Multiliteracies and the agency involved with computer operations in education

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Multiliteracies in motion: Current theory and practice, 2010, 1, pp. 105 - 124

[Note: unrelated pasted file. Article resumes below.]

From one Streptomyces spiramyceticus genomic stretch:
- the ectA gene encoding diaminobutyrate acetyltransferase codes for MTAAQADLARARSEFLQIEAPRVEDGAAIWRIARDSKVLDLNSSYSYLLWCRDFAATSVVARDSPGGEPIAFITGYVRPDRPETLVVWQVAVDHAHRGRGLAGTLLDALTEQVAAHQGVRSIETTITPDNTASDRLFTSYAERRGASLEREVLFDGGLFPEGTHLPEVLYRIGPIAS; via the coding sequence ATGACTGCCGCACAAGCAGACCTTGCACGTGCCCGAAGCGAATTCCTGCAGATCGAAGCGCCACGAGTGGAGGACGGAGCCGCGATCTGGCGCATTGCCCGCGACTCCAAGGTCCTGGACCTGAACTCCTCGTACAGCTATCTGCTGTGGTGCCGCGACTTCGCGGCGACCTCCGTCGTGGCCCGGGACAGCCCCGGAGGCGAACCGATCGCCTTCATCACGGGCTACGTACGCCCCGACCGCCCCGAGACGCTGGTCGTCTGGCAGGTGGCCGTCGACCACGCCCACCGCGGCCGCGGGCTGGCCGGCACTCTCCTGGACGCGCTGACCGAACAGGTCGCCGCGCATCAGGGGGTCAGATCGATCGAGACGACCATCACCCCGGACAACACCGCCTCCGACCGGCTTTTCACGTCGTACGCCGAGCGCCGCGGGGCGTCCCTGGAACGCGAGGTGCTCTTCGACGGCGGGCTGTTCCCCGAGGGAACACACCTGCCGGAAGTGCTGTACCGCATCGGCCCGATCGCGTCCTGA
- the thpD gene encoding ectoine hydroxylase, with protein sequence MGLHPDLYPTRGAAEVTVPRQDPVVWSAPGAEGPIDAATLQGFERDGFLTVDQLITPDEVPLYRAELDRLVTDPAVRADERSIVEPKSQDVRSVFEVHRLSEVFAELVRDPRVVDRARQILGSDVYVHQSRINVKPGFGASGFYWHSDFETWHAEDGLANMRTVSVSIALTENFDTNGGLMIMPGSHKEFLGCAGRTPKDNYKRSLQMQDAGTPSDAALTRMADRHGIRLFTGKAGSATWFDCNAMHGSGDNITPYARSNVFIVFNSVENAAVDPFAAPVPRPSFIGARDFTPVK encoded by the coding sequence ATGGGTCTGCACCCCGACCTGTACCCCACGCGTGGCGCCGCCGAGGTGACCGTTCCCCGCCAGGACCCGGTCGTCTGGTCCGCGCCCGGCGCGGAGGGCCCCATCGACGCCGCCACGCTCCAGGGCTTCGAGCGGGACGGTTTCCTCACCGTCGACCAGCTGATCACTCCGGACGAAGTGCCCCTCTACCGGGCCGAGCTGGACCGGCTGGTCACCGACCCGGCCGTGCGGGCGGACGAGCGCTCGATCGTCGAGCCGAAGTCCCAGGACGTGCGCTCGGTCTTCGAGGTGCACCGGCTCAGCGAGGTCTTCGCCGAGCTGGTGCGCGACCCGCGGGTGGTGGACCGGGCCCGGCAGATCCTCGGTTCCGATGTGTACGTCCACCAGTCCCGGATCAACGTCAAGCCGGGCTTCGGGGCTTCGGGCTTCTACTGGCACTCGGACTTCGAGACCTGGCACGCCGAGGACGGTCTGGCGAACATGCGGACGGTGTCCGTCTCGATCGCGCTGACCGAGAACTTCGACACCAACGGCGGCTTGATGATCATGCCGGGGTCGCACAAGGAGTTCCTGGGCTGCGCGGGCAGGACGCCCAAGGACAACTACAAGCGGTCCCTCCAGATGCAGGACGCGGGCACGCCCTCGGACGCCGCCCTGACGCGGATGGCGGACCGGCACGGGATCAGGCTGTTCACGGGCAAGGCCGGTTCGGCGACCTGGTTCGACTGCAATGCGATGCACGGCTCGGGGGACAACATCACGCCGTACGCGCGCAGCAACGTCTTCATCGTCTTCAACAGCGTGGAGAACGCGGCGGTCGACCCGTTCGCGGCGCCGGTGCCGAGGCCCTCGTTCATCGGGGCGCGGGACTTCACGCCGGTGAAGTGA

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This chapter is a critical discussion and approach to understan ding agency in computer-mediated education. When students use computers to learn, they are simultaneously involved with various complicated processes of identity work (Luke & Luke, 2001). This identity work may be understood through the multiliteracies educational framework that has given us the notion of design as a central manner of organizing agency in learning (New London Group, 1996). However, the problem that this chapter grapples with is the socia-cultural consequences of understanding the agency of computers in education. The notion of design in multiliteracies must incorporate the formal and non-formal learning opportunities that computers facilitate (Street, 2000)-even though the "multimodality" of design when applied to contemporary text does give it emergent and multiple qualities that do go some way to account for the situation. The introduction of identity work through agency is the reason that curriculum designers and bureaucratic structures of educational systems may struggle with the non-linear and chaotic options that computer learning opens up (Cole, 2005a). To take account of the new ways in which social networks and technologically mediated desires and drives may be activated through computer use, the multiliteracies framework should be expanded to include connections to elements such as cyberpunk (Cole, 200SC)l and techno-tribalism. The former is an imaginary and literary manner of designating agency in a digitally mediated environment. The latter is a sociological platform whereby the movement of digitally mediated approaches to social organization may be understood as emergent properties that are being activated through education.
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